An effective and thought-through budget should be a cornerstone of any business or project plan. Without sufficient detail, you hugely increase the risk of overspending – an indulgence that could prove very costly (sorry, couldn’t resist). Joking aside, failure to adequately plan your company spending - and manage it - will have a serious impact on the long-term sustainability of your business.
We budget, essentially, because we need to. Without it, you’re somewhat lost with no compass, with a poor one, you’re still lost - just a little bit less so. With a good one, you have a map by which you can navigate, prioritise, make decisions and generally feel more confident and in control.
It can also help you to clarify the larger goals you’re aiming to achieve: get everyone on the same page, prevent spending funds you don’t have, prepare a buffer for emergencies and give you insight on spending practices (and where they can be improved). Furthermore, a consistent history of creating accurate budgets (and sticking to them) is a bellwether of management capability, and can be a huge confidence-booster for potential partners, suppliers or investors (especially if you’re a small business).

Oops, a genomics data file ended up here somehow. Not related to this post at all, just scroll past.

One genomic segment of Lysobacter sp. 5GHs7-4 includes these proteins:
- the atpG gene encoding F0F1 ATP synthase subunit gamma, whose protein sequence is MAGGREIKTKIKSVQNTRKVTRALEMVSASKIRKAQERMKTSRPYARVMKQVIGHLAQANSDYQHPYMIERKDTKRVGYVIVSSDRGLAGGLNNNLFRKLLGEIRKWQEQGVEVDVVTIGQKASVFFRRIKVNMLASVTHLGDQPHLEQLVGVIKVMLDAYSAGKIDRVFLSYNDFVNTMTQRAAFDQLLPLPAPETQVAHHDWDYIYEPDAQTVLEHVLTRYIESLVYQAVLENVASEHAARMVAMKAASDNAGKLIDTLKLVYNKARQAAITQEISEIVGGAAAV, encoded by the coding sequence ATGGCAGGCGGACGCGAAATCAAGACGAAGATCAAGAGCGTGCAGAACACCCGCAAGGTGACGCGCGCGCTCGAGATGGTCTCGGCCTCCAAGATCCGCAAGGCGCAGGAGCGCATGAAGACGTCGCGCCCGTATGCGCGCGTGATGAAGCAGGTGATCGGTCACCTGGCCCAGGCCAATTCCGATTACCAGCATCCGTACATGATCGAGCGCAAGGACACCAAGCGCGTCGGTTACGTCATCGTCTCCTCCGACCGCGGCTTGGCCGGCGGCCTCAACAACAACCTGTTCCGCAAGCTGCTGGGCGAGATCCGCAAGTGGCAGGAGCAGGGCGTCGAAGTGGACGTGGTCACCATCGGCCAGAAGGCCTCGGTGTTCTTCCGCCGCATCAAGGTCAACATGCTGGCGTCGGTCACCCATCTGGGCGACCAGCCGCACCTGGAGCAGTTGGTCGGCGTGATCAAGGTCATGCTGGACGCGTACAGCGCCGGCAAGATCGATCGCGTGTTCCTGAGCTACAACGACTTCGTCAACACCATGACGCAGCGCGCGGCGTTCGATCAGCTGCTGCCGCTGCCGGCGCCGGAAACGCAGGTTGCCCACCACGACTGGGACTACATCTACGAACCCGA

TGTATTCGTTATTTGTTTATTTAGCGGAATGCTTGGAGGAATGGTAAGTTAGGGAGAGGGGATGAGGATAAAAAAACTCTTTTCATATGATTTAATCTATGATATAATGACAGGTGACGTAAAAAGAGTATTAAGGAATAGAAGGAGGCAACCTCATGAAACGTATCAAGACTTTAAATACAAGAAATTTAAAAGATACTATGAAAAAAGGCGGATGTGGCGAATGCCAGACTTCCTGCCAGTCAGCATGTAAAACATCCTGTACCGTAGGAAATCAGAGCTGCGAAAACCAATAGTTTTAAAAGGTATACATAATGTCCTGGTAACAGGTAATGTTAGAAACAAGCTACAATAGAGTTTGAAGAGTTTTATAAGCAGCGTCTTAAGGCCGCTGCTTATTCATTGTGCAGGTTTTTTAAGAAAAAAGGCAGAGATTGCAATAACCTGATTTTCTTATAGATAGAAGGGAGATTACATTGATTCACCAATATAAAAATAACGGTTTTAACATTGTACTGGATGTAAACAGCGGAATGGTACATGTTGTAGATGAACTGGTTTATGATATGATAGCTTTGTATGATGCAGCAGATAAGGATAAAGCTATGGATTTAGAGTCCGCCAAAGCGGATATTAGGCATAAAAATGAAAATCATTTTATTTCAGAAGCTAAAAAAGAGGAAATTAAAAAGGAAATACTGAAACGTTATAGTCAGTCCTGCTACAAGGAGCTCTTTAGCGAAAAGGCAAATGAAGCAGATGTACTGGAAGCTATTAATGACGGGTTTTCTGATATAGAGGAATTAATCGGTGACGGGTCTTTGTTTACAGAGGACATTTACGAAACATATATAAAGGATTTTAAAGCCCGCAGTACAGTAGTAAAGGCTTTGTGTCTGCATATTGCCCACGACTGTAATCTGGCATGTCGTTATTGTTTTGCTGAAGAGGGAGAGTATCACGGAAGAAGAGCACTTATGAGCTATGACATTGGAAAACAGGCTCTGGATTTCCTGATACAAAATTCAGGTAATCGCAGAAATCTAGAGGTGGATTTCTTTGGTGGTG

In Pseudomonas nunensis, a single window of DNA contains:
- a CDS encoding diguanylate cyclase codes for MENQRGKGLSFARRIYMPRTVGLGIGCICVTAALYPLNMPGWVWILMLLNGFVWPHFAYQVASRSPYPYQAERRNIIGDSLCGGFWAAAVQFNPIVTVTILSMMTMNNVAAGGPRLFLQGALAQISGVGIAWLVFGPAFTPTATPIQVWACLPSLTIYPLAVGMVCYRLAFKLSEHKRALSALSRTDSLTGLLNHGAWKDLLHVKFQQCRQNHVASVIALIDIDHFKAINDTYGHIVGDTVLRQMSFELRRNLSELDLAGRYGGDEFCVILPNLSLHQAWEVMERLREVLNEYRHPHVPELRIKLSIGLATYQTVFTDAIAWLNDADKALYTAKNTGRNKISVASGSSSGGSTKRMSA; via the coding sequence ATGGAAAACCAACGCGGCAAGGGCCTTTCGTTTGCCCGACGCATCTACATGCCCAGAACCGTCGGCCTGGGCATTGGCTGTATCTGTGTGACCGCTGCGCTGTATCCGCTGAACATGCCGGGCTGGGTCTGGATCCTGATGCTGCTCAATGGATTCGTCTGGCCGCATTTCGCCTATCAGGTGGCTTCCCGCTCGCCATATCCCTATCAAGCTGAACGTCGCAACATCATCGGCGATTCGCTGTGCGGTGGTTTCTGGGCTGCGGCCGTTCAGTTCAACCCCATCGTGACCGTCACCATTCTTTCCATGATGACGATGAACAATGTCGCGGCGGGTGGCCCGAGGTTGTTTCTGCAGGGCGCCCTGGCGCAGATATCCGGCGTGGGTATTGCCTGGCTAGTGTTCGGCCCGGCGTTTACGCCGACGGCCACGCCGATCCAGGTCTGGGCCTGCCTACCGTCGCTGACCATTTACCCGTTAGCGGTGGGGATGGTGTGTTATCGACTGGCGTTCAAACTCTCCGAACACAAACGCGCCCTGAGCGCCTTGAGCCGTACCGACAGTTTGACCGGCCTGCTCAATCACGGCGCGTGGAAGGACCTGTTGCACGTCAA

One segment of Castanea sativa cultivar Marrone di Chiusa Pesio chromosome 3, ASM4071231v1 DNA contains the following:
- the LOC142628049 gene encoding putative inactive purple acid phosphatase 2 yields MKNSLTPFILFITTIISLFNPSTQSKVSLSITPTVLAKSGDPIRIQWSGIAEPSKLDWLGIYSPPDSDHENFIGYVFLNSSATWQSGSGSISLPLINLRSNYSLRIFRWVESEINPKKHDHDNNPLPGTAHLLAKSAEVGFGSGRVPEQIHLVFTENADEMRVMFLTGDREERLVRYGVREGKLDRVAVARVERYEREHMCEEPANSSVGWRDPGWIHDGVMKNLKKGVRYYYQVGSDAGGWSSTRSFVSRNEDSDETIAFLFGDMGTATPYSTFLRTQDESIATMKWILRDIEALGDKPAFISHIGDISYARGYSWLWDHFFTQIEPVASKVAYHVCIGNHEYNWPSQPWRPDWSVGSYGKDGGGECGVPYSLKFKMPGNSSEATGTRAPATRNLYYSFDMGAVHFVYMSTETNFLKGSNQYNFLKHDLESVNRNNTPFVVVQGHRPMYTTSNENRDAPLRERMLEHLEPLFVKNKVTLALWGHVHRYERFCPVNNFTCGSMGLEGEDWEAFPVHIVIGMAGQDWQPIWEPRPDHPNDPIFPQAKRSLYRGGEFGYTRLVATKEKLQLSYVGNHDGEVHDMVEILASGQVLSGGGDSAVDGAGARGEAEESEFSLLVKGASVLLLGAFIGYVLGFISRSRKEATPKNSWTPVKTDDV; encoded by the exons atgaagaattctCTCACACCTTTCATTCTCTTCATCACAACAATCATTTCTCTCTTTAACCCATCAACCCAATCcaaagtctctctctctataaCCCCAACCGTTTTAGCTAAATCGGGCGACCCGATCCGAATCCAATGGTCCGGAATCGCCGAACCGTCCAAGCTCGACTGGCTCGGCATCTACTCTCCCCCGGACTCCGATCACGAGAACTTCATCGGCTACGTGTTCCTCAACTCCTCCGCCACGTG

With its obvious importance, it’s no wonder the need to set and maintain a budget for a team or project can seem daunting. So how do you know that you’re doing things right? How do you ensure you’ve considered all the parameters? And, moreover, how do you enforce it effectively? Making sure all the funds are spent judiciously, timely, and on the most effective things.